In developing a business case or a feasibility study, many activities are associated with inherent uncertainties and therefore, estimating the resources required to complete such project activities can be a challenging task for the business analyst.
The uniqueness of the project alone creates the uncertainties that ultimately make the project costs and duration difficult to estimate; this is because each project has different requirements and activities. At the point of project execution, teams can only predict the future by making educated guesses. Wrong estimations mean that deadlines will be missed and budgets broken – both characteristics of failed projects. Great project estimation commonly involves applying one or more techniques in arriving at time and cost estimations, some of which are discussed below:
Across various fields, expert judgment is a common concept that describes the use of experts to produce valuable information or scientific data. It involves engaging people who understand the project and its deliverables. Another group decision-making technique that can be explored is brainstorming, where team members are directly involved in the estimation of project activities. See Introduction To Expert Judgment for more on this.
Analogous / Top-down estimation
This entails applying the data and the work breakdown structure from past projects, adding the estimates for each high-level work category in the project and also using expert judgment to determine the total costs, time and effort that a project will need. With this technique, you compare the difference between the previous project and the current one to arrive at a comparison factor. This factor for example, can be 0.5, if the current project is assumed to consume half the resources of the previous. This method does not however, provide for a detailed analysis but is suitable for quickly assessing a project’s viability for the very first time.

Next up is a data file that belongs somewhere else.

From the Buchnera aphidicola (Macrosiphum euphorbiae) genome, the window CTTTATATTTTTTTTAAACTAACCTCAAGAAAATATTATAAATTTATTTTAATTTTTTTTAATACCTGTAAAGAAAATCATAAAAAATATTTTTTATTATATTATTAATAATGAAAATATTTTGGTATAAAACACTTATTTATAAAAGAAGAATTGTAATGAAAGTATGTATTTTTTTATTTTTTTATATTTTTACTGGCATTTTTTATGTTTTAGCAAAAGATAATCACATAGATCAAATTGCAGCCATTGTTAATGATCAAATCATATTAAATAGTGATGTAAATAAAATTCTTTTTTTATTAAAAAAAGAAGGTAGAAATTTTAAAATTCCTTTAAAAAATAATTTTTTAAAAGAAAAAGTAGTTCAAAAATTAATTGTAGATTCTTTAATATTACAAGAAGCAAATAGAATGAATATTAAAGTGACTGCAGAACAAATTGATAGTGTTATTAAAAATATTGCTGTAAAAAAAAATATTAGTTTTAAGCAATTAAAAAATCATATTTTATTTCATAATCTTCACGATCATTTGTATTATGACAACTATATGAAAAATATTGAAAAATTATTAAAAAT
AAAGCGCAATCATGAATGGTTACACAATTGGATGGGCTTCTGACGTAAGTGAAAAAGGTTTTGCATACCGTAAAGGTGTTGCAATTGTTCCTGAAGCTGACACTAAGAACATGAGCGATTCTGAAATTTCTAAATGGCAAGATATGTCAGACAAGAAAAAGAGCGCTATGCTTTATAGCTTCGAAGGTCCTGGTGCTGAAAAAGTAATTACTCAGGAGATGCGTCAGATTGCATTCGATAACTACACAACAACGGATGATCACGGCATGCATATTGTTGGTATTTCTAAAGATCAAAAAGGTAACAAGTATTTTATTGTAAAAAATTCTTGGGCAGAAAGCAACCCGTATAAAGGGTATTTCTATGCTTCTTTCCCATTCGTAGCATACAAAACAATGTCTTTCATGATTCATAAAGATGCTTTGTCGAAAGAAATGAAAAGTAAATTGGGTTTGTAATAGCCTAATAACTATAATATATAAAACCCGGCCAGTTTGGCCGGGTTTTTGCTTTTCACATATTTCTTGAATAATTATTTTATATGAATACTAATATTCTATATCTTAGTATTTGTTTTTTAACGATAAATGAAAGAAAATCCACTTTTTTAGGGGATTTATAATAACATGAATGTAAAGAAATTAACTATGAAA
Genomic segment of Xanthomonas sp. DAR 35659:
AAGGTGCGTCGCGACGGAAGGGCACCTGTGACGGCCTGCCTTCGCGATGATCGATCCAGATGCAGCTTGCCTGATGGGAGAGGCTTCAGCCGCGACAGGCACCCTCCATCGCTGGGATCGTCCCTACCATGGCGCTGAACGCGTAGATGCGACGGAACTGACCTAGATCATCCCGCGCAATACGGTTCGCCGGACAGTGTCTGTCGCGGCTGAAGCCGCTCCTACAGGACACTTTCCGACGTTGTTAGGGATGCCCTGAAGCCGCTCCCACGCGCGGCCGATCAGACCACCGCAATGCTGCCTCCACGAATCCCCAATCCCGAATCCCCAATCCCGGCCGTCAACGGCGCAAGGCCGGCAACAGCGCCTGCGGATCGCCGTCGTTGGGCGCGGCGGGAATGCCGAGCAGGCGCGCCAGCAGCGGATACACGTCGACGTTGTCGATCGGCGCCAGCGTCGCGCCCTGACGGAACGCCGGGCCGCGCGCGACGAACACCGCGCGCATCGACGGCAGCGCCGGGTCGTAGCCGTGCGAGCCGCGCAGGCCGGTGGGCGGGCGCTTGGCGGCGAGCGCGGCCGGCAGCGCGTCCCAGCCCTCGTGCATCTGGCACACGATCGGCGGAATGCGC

This technique uses a work breakdown structure that is more detailed and therefore requires a lot of commitment. It takes a greater amount of detail to produce accurate results. There is an individual assessment of each task and the individual estimates are totalled to give the complete estimation for the project. Estimates are created for each part of the activity, as depicted in the work breakdown structure. Bottom-up estimating can however, take more time and requires that the project be completely defined and well-understood for estimation to be correct.
The more collaborative the exercise is, the higher the quality of estimation that will be produced, as a result.
This is a more accurate scientific method which uses detailed data for project estimation. It is applied by auto-calculating estimates with data arrived at from previous projects. It examines the relationships between variables to calculate time or cost estimates – for example time per line of code. The time taken to write one line of code can then be multiplied by the lines of code that need to be written based on comparison with past projects. It is costly and also requires a considerable amount of time to produce accurate estimates.
Understanding how to arrive at time or cost estimations is essential for a business analyst since the amount of resources needed to complete a project can assist stakeholders in making important project decisions.